In view of the number of collisions that have taken place in this century alone -- most notably, a comet or asteroid that exploded in 1908 in Siberia with the force of 20 hydrogen bombs -- there is a very good case for a global survey of the possible danger, particularly as the shared cost among nations would be negligible compared to most national defense budgets. (Incidentally, historians might also be advised to undertake some surveying. Just as the numerous meteor-impact craters on Earth were never found until we started looking for them, so there may have been disasters in history that have been misinterpreted. Sodom and Gomorrah have a good claim to be meteorite casualties; how many others are there?)

Many people would probably prefer not to know of impending cosmic doom, if nothing could be done to avert it. Yet given sufficient warning time -- which we hope Spaceguard would provide -- we should be able to develop the technology necessary to ward off, or even destroy, such intruders from outer space.

There are at least three ways in which oncoming asteroids, or their cometary cousins, might be deflected. The first is the brute force approach: nuke the beast. A sufficiently large bomb -- probably in the gigaton class, or the equivalent of about a billion tons of high explosive -- could split an intruder into many fragments. This would not necessarily be a Good Thing, because some of the pieces might still be heading straight toward us. The atmosphere, however, would burn up most of the smaller fragments, and at least instead of massive devastation in one area there might be minimal damage spread over numerous sites.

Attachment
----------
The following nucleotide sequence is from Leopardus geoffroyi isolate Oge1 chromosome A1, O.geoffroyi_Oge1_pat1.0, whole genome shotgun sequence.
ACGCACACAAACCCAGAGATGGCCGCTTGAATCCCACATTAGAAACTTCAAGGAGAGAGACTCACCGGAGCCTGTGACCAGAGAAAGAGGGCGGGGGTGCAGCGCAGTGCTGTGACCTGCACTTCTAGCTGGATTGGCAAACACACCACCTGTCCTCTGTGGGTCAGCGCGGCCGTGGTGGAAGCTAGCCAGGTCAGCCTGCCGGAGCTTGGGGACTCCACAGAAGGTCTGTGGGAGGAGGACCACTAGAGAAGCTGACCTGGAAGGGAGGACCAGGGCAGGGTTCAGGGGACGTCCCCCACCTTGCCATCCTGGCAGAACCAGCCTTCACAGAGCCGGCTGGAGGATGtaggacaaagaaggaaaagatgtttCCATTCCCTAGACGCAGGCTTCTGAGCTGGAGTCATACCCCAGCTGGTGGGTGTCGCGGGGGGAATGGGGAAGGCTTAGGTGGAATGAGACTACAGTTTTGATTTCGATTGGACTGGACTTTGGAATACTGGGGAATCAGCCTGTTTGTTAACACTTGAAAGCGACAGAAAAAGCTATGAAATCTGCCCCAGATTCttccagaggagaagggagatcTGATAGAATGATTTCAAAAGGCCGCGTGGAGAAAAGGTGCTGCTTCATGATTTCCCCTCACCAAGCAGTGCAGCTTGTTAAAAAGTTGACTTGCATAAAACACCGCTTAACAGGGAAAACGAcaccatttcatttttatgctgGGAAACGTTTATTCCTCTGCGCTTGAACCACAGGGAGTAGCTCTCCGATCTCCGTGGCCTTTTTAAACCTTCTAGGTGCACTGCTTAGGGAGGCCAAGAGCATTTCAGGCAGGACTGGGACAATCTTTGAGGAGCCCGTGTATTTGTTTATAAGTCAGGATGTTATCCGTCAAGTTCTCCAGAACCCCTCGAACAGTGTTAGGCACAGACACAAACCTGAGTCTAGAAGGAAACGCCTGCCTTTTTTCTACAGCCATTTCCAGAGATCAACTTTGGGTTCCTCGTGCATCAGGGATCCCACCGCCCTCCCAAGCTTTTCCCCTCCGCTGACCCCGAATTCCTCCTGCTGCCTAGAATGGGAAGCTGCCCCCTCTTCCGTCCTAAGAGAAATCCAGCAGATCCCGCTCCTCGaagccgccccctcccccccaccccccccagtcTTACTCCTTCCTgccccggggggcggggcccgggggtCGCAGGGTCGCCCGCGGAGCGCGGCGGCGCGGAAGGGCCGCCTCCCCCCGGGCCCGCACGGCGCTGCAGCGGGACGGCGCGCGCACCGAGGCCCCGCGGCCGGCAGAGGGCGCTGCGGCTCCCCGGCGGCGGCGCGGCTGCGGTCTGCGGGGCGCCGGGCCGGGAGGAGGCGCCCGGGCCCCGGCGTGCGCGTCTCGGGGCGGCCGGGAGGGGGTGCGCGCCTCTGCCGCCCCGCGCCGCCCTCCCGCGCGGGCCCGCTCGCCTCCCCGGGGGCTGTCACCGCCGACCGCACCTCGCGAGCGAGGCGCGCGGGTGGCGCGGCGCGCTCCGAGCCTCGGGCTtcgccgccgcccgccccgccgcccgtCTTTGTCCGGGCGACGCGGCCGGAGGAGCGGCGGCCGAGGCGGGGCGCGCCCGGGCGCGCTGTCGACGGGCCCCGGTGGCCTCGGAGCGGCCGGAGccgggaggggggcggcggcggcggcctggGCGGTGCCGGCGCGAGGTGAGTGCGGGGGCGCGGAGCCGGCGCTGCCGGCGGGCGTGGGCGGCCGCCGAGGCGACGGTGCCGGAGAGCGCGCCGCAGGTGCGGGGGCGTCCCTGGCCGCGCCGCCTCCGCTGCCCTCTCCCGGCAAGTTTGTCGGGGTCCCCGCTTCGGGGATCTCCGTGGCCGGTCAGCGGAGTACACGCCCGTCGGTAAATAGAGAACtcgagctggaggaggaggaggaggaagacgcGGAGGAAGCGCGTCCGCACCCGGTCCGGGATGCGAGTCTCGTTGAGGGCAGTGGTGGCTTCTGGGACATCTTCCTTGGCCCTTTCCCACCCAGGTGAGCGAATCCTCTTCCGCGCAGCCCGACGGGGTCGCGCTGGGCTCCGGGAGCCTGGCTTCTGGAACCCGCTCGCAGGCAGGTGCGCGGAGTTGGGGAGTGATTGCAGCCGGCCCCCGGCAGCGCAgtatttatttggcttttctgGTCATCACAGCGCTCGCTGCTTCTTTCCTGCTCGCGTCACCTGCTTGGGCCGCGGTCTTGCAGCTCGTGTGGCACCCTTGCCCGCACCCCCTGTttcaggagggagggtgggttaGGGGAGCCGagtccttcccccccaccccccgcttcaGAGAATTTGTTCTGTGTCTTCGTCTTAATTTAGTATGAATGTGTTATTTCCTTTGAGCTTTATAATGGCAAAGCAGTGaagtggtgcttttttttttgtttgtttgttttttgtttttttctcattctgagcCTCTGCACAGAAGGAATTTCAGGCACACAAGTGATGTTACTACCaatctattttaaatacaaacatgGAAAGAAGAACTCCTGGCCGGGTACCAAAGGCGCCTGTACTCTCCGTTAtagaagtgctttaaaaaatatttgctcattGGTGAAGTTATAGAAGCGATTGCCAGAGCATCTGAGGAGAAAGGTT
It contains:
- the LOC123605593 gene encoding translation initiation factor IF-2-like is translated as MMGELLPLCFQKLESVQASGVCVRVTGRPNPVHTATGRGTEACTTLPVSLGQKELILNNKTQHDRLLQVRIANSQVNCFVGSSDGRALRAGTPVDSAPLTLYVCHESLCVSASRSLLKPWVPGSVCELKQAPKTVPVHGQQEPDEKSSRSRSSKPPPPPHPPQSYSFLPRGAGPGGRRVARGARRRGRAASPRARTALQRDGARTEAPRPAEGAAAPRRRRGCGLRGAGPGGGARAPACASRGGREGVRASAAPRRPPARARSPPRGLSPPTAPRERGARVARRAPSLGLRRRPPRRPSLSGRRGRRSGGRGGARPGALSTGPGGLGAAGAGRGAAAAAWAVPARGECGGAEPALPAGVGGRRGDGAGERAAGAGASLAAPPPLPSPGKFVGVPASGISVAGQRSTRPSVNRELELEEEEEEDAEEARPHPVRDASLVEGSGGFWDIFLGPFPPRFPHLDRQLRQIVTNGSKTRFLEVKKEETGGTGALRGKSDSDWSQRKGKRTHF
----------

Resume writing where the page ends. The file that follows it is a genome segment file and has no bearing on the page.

Needless to say, such a pre-emptive strike is advocated by enthusiastic and currently underemployed bomb designers. Perhaps a better solution is one I adopted in another novel, "The Hammer of God," in which a potential killer asteroid is detected a year before it will collide with Earth, giving astronauts barely enough time to make a rendezvous and deflect it into a harmless orbit by mounting rocket thrusters on its surface.

Given enough warning time -- at least several years -- this could be done with very modest amounts of power. An initial deflection of only a few centimeters, at the beginning of a multimillion-kilometer journey, could insure that the asteroid steered well clear of us.

Although the orbit of a solid body like an asteroid can be calculated centuries in advance (once the object has been discovered!) the rocket-thruster solution might not work so well with comets. These flying icebergs warm up as they approach the sun and begin to vent gas. The resulting "jet propulsion" makes their future position uncertain, so if we ever have to deflect an oncoming comet, we would have to allow a very significant safety margin.

An even more elegant solution has been proposed by scientists at NASA and elsewhere: "solar sailing." The plan would be to attach a huge lightweight mirror of metal foil to the comet or asteroid, capturing the minute but continuous pressure exerted by sunlight. Unfortunately, the acceleration produced by this feeble pressure would be so minimal that years, even decades, of warning time might be required.

All these solutions would require a vast investment in new technology. But people who say "Why waste money on space?" should remember the dinosaurs, whose extinction it is now widely believed was caused -- or at least accelerated -- by the impact of a giant meteorite around 65 million years ago.

And NASA's increased commitment to identifying threatening bodies in space could have another benefit: it could give new inspiration to America's flagging space program, and restore some of the lost magic of the Age of Apollo.

Link: NYTimes Op-Ed Classic